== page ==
In which I haven't forgotten how to write about farm and horses

I've been writing a lot lately: working on the book proposal for Endurance 101, working on the annual Gift of Stories booklet, and writing a brand-new Skookum story, which I plan to post here on Christmas Eve.
I haven't been riding as much as usual because it's winter.  It's cold, it's wet, blah blah blah.  I've been riding once each week for the last month, usually in a lesson. 

This week, though, I am determined to ride twice, so I saddled up Miss Fiddle this afternoon and took her for a ride down my own road.  We haven't done this since last February.
Up the road we go
 Fiddle was hyper-aware of all the Weird Stuff going on around us.  She is fine with cars and trucks zooming by on the road--she sidepasses nicely to the shoulder and stands still until the vehicle is gone.  Regular cars and trucks aren't even vaguely scary compared to the logging trucks that she isn't afraid of, so normal traffic is no big deal.
What IS this thing?
 However, there are things in the pastures beside our road that are Just. Too. Strange.  Like, in the photo (above), what is it, exactly?  Looks like maybe a carnival ride truck...or a sculpture...or ???  It looks solid, not like a shell.  And it's definitely weird. 

There are also neighborhood horses watching us walk down the road.
This big palomino was very curious.  As soon as I took the picture, the two greys went back to grazing and never looked up again.
Highland cattle
The Highland Cattle didn't even look up, although one was "mooing" in a kind of "snoring" kind of way.  I don't think she was asleep, just sort of mumbling.
The gate to the electrical tower trail
The path around the gate has been trompled down recently, but the trail beyond it (running under the power lines) has NOT been maintained at all.  The last time I was here, I saw evidence of the power company's weed spray.  That stuff is all gone, and the blackberry vines are now growing up and over the access road.  Still, we were able to wiggle through, until we got to the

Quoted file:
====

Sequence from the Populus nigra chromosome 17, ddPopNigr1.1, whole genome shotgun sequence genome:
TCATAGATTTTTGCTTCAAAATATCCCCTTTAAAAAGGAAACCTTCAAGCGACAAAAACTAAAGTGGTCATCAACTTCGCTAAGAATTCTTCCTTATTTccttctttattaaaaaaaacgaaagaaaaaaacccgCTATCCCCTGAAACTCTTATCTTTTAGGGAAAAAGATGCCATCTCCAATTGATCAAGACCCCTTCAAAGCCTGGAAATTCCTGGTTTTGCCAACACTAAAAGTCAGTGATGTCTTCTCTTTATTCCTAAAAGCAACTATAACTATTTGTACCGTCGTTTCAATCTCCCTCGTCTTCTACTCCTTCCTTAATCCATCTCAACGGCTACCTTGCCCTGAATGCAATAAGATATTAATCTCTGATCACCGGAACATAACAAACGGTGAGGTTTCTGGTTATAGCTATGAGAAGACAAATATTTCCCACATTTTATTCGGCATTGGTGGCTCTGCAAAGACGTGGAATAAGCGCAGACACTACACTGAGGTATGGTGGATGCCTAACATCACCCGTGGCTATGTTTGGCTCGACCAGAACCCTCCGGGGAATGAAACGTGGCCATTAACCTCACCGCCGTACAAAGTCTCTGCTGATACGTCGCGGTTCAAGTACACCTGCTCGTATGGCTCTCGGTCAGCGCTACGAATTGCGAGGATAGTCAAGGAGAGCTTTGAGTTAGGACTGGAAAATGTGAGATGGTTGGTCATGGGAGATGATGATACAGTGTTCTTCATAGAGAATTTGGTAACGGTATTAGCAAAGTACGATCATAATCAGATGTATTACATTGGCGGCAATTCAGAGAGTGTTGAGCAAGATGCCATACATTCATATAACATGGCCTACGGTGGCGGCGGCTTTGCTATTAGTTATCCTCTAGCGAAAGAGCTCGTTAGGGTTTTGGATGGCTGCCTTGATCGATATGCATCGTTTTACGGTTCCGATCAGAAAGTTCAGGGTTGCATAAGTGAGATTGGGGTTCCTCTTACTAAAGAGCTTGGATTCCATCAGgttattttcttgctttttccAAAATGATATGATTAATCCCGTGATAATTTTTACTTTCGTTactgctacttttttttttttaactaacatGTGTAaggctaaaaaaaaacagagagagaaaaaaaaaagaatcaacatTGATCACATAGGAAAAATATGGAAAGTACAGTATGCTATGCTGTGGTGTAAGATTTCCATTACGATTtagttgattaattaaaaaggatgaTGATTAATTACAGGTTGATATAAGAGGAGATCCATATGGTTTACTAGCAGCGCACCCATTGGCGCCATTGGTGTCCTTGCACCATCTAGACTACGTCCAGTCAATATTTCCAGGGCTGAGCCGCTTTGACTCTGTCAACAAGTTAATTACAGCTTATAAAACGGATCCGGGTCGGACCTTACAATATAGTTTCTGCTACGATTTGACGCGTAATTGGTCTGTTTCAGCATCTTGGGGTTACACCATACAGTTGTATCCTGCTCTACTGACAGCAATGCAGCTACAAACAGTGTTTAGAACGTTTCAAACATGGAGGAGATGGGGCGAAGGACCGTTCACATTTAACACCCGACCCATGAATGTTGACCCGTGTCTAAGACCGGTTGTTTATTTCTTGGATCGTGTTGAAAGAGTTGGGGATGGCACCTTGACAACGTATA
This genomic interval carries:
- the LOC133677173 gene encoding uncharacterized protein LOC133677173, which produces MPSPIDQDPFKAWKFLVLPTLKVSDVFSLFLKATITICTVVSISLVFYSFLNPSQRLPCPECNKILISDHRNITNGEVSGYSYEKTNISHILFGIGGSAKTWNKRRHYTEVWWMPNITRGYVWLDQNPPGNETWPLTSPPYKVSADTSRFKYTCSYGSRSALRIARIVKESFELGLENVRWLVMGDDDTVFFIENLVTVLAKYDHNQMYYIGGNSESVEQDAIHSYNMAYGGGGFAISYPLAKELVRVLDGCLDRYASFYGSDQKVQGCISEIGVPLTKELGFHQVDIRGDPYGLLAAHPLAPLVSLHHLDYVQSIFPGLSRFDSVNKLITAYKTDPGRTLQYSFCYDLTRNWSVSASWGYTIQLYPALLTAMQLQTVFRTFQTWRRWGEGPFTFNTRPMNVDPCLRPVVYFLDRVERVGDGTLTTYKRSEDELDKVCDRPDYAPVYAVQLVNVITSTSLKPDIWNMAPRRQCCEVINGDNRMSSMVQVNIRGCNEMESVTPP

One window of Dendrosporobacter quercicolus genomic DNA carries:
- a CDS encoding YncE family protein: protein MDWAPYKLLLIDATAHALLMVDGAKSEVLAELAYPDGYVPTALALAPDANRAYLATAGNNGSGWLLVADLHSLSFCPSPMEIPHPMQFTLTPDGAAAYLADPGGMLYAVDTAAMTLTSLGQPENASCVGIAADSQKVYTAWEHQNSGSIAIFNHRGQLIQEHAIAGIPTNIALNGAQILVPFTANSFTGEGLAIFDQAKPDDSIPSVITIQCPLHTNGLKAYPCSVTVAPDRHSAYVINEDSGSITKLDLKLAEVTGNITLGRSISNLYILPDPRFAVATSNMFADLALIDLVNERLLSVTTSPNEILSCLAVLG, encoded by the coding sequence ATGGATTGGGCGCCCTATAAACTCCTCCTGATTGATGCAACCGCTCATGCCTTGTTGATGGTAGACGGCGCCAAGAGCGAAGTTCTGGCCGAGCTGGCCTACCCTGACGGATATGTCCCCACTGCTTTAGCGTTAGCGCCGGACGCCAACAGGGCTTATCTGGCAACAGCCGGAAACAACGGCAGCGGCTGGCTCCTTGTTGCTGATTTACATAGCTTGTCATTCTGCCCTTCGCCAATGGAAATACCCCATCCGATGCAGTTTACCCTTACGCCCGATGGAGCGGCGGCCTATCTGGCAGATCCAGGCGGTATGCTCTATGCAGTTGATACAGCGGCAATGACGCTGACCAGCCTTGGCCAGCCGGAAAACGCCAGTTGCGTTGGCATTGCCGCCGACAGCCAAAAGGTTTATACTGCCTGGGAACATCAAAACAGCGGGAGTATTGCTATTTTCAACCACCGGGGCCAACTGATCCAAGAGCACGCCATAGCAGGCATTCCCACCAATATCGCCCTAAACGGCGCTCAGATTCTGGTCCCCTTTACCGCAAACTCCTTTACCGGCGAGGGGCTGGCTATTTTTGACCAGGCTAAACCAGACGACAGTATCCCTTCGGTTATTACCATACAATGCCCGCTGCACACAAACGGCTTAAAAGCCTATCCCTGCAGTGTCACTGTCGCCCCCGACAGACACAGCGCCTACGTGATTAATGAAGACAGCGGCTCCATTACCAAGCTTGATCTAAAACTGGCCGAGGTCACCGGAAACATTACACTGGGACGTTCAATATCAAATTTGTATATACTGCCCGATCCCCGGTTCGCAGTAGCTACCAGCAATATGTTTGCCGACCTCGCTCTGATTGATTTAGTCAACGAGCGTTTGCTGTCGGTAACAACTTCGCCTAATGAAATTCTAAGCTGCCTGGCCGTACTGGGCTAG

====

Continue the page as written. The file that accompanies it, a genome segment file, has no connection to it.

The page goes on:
"MOO, d*mmit!"
Bovine roadblock.

In case you can't tell from the photo, the large bovine person in the center of the picture is not a cow, nor a calf.  He is not a steer. 

He is, rather, a 2,000+ pound BULL.

And he would really prefer that Fiddle and I not take a shortcut through his pasture. 


He was exceptionally clear in his communication about this, and his "moo" sounded very similar to a boat horn.  On a ferryboat.  A ferryboat on steroids.  On, like, a LOT of steroids.

We turned around. 

Fee was tremendously steady in the face of this bull and his homely harem.  She Doesn't Approve of cows, despite her admiration of cow-horses like Hudson

Someday we will go learn some cow-moving skills.  For today, the better part of discretion involved a simple manuever called "reverse thrusters full, turn the heck around and go home."

So we did. 

All this amounted to only a 4-mile outing with my horse in the sunshine. 

But hey:  I went four miles in the sunshine with my mare.  In December.

It's good enough.


  1. YAY for four sunshine miles!

    Maybe Laura Crum will come lay on the real cowhorse wisdom, but I don't think I'd ever have the guts to try to move a bull around his own territory all by myself. No way Jose.

    Those t-posts are shameful. Dear horse owner: if you spent $100 on a fence charger you could have a hotwire that would keep your horses from laying on your fence!

  2. I rarely even SEE my horses in sunlight these days--we leave before sunrise an return after sunset; AND it's been foggy as all get out for the last two weeks!
    But I'm OFF (in more ways than one) for the next TWO WEEKS! (Please forgive the all caps--I never have figured out how to do the html italic thingy.) And it's supposed to clear up a bit, so maybe...

    Funder--I'm not sure those are fence posts, however, for the life of me, I can't figure out what they might be--tree stakes? Aarene?

    wv= "apook" --> That nasty bovine gave my horse a bit of apook!

  3. Huh, you're right, the poles in the foreground aren't t-posts. I still think the ones behind the grey in the green blanket - the ones I was originally looking at - are tposts.

  4. Willie enjoys chasing cows, and Jabby would probably try to befriend one, but I wouldn't willingly cross paths with a bull. Nuh-uh.

  5. I've been really fretting about only riding once a week or so since daylight time savings went off and my mare had the hoof surgery. It makes me feel better to know that its not just me!

    Enjoyed the ride photos, as always-Fee has such lovely ears :)

  6. Hey--My computer is repaired and I can comment--I'm just a little late. But here's the cowhorse wisdom on bulls. We mostly tried not to move them on horseback. Especially in confined spaces like corrals and crowding alleys. When we had to move bulls, we got off and did it on foot--because, as you noticed, bulls are often willing to act aggressive (and will sometimes charge) horses. I have gathered bulls from a pasture before on horseback, but everybody was pretty darn "thoughtful" about it. We were well aware of the danger. So, yep, I wouldn't try moving the bull on Fiddle.

  7. We don't mess wi da bulls. They are MAFIA. A bull says "no" and we say "okay, sorry we're alive, we'll go die quietly now out of sight". LOL. Good job!

    I"m now officially grateful for our weird (but lovely) warm rain-less weather. I actually rode in a T shirt a couple of days ago. I had to put on sunscreen. Then I had to look at my calendar again. December, right? 60 degrees?? Sunny?

    Thank you weather Gods. I know my time of once a week riding will come...


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